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As they reopen, universities stay vigilant

The school year is just starting, but a growing number of universities have already reversed their decisions to bring students back to campus. Others, meanwhile, are deliberating how many coronavirus cases it would take would close again. While university leaders have said they're carefully planning and monitoring their campus communities, gaps in their reopening plans and unexpected spikes in cases have already upended plans at some institutions. Syracuse University's reopening plan explains that while ten or fewer cases could be contained, in an outbreak of more than 100 cases, “there is no realistic strategy to contain or control the situation." Betsy Foresman has more.

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COVID-19 test data left unprotected

The University of Kentucky failed to secure a file that contained the names and dates of birth of students and faculty who tested negatively in COVID-19 screening tests. The university’s failure to properly secure this information was a “regrettable error,” said Jay Blanton, a university spokesperson. “It is fair to say several hundreds, the vast majority of whom were students,” Blanton told EdScoop, adding that the exact number of people affected is still being determined. Betsy has the details.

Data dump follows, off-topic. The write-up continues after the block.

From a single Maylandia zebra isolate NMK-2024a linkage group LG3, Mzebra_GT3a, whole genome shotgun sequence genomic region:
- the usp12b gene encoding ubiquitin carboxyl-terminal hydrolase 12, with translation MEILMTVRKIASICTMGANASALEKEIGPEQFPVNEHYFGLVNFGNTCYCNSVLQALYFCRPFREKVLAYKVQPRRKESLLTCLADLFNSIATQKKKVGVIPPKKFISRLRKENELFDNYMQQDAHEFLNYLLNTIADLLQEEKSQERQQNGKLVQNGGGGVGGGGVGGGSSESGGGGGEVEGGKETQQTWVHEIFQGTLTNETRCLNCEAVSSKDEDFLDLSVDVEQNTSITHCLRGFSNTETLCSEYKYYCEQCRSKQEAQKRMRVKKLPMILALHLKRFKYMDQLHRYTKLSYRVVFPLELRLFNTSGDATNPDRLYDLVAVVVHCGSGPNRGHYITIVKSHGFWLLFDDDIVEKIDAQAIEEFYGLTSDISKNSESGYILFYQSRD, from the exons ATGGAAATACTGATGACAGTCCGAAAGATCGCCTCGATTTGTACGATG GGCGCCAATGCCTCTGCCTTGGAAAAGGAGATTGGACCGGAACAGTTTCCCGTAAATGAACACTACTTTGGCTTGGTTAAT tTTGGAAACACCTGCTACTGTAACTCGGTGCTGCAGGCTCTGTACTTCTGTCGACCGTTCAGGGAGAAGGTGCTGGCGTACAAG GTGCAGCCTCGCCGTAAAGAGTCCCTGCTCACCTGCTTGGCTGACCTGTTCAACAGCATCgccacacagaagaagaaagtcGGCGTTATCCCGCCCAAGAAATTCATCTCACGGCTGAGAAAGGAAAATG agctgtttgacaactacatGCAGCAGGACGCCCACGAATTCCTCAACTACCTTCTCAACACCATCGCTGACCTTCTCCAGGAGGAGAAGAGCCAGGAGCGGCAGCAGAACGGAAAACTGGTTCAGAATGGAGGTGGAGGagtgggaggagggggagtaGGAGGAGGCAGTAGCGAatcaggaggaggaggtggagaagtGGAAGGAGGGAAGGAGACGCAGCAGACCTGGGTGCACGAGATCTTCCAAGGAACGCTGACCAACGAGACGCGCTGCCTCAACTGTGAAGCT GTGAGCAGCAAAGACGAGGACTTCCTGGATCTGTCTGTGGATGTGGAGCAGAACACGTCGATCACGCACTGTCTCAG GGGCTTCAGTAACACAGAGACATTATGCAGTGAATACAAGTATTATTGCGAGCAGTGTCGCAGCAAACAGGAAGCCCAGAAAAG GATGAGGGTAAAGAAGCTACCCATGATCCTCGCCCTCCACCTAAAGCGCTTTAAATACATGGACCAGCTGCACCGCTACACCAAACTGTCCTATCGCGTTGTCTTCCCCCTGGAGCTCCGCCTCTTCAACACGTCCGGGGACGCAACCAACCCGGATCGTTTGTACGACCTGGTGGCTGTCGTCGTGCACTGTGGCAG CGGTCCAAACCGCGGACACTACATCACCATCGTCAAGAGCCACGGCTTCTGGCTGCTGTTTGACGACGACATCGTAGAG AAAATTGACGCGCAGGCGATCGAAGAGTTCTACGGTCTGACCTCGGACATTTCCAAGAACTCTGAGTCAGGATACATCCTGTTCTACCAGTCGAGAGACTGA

University of Utah coughs up $457K

Last week, yet another university announced that it's paid cyberattackers to delete stolen teacher and student data. Administrators at the University of Utah said they tapped into their ransomware insurance policy to pay their attackers $457,000. Despite minimal disruption caused by the attack, concern with the disclosure of sensitive data pushed the school to pay up. “This was done as a proactive and preventive step to ensure information was not released on the internet," a university announcement explains about the decision. Colin Wood reports.

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